Living With Urinary Incontinence
Urinary incontinence is an inconvenient, sometimes embarrassing health problem. But living with incontinence can be made easier, if you're willing to put in just a little effort.
Urinary Incontinence: You're Not Alone
About 12 million adults in the U.S. have some form of urinary incontinence. Women are affected more often than men. While incontinence is more common in older people, it affects younger people as well.
Among the most common types of urinary incontinence are stress incontinence, which can cause leaking urine when you laugh, cough, or sneeze as pressure is applied to your lower stomach muscles, and urge incontinence, in which you feel a sudden urge to urinate -- so sudden that it is often difficult to make it to the bathroom in time.
Educate Yourself About Urinary Incontinence
A number of reputable organizations can help you obtain credible information about urinary incontinence, including:
- The National Association for Continence is a nonprofit consumer advocacy organization that provides educational information about urinary incontinence, incontinence products and services, and can help you find a doctor who specializes in treating urinary incontinence.
- The American Urogynecologic Society is involved in research and education about incontinence and other urogynecologic conditions. They offer educational information about incontinence and referrals to urogynecologists -- gynecologists who have extra training in female urologic conditions.
Check Out Treatment Options for Urinary Incontinence
Treatment options for urinary incontinence are plentiful, and the outlook is far from dismal. About 80% of those who are affected by urinary incontinence can get better with treatment. But, to make living with urinary incontinence easier, you must seek help.
Treatment options depend on the type of incontinence you have and how severe it is. Sometimes a simple dietary change, such as cutting back on fluids, is all that is needed to put an end to urinary incontinence.
But more often, you will need a combination of approaches to get relief. For instance, for stress incontinence, you may be advised to do Kegel exercises to strengthen the pelvic floor muscles and use panty liners or pads to prevent excess leakage.
For more severe urinary incontinence, your doctor may recommend prescription medication or a surgical procedure, such as an operation designed to support the bladder and prevent leakage of urine, to make living with urinary incontinence more tolerable.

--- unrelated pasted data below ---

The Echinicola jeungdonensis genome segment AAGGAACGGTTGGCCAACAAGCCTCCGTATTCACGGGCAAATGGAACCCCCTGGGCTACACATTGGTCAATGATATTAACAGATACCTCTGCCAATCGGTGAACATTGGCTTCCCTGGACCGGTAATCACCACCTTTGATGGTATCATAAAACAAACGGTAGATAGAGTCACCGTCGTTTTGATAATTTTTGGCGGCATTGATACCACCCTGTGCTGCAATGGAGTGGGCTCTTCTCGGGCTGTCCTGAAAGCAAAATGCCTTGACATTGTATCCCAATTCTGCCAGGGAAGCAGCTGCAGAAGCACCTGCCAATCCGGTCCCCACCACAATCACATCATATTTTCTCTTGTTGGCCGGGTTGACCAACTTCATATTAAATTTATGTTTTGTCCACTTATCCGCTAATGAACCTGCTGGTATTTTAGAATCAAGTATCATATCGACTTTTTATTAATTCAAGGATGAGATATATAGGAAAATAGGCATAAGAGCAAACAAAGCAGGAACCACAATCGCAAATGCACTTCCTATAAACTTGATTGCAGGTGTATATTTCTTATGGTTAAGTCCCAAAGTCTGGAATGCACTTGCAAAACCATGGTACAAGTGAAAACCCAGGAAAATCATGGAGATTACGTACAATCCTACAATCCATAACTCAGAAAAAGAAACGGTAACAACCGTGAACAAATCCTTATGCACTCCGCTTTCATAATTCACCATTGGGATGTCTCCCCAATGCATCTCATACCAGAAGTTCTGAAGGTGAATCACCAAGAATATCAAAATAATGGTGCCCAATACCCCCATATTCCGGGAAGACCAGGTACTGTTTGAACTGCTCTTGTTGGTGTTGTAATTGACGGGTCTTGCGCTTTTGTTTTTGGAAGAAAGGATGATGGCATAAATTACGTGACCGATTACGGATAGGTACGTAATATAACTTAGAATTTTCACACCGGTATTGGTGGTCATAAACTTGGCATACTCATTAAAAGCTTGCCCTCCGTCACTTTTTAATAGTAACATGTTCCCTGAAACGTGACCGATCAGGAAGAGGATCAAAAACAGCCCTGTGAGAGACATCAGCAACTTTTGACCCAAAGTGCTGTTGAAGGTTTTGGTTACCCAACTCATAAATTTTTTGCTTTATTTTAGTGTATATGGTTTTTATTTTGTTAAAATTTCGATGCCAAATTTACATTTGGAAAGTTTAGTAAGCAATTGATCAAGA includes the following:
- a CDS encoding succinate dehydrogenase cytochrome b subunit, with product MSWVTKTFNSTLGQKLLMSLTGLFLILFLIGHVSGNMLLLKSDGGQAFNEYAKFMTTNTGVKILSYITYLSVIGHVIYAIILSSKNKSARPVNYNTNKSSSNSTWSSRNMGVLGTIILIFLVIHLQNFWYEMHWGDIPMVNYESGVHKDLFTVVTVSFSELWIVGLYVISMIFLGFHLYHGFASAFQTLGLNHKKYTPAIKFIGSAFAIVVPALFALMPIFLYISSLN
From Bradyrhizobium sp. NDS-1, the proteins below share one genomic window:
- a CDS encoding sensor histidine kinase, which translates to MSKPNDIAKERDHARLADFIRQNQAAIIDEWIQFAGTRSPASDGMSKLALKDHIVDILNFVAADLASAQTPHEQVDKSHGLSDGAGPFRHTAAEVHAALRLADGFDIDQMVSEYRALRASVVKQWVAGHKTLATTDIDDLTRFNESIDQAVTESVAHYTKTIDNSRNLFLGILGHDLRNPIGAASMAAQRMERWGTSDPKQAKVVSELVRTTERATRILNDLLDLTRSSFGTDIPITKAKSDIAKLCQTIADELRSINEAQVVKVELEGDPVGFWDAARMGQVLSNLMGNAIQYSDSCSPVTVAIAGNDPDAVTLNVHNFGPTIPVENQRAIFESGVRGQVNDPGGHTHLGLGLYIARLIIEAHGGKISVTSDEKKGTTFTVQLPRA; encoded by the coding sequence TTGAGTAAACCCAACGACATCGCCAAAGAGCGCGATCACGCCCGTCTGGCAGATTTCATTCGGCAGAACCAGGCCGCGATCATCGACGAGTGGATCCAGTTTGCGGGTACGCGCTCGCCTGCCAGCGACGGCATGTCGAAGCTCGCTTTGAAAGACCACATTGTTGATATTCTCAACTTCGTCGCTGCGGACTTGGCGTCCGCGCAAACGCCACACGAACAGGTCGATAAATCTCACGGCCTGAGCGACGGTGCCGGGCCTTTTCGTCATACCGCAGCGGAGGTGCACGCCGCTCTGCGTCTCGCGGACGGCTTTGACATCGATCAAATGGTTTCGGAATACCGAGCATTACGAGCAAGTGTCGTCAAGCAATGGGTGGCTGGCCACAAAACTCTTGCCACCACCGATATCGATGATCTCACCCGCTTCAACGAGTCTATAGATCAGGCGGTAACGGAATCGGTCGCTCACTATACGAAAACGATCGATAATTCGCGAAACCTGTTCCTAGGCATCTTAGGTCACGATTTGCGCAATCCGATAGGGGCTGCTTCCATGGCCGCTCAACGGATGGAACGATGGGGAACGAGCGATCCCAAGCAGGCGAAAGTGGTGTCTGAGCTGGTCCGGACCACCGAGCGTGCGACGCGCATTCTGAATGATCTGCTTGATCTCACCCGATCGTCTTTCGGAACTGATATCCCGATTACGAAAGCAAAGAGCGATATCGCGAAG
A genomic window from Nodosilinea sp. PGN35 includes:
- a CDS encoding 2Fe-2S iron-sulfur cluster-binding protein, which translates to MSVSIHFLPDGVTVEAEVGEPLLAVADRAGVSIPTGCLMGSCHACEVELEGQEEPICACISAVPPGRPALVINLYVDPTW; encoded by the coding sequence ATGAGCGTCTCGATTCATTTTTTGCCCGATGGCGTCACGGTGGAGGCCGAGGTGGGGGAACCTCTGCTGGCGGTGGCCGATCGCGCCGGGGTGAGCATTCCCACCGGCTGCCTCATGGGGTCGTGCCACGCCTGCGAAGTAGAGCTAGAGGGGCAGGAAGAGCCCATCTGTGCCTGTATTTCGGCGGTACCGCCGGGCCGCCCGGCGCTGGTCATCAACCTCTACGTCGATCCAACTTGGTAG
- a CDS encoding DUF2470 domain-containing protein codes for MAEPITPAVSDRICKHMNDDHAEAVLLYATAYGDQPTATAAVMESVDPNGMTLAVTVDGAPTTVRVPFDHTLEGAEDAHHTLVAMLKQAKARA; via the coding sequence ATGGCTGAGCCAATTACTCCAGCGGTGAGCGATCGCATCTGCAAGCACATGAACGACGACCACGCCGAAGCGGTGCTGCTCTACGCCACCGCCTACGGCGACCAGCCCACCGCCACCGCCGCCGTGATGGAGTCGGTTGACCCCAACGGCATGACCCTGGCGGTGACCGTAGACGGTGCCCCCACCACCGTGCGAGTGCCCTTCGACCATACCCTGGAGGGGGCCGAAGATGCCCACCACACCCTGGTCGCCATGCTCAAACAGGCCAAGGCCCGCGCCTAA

Living With Urinary Incontinence, Day to Day
Besides taking advantage of medical help for your incontinence, there are many other ways to make living with urinary incontinence easier. Among the experts' best tips for living with urinary incontinence:
Monitor your fluid intake. Managing your fluid intake -- say, keeping your daily water intake to a quart or so -- may be all you need to do notice improvement. However, talk to your doctor before making any major changes in fluid intake.
- Pay attention to your diet. Among foods and drinks that may worsen your incontinence are alcoholic beverages, caffeine-containing foods and drinks, spicy foods, high-acid foods such as citrus fruits and juices, and carbonated drinks. If you notice symptoms of urinary incontinence worsen after you have any of these foods or drinks, eliminating them or cutting back on them may make living with urinary incontinence easier.
- Be aware of the potential emotional toll of urinary incontinence. Incontinence can cause emotional distress and depression, particularly urge incontinence since it is so unpredictable. Continue to seek effective treatments until you get relief.
- Plan ahead and plan accordingly.The simplest planning can make living with urinary incontinence easier and less stressful. If you know, for instance, that the stair-climbing machine at your gym makes you leak, try something else. If you know you always shop longer than you plan to, consider one of the many urinary incontinence productssuch as panty liners or pads to help avoid embarrassing situations.
- Talk about urinary incontinence with your partner. Living with urinary incontinence can mean you leak urine during sex. And while that is embarrassing, try to talk about it calmly with your partner. If you focus on solutions, it's bound to get better. Among the experts' tips: Empty your bladder right before intercourse. Cut back a bit on fluids to minimize leaking urine. Experiment with different positions; one may be better then another for minimizing leaking.
Reviewed by Louise Chang, MD on January 01, 2007
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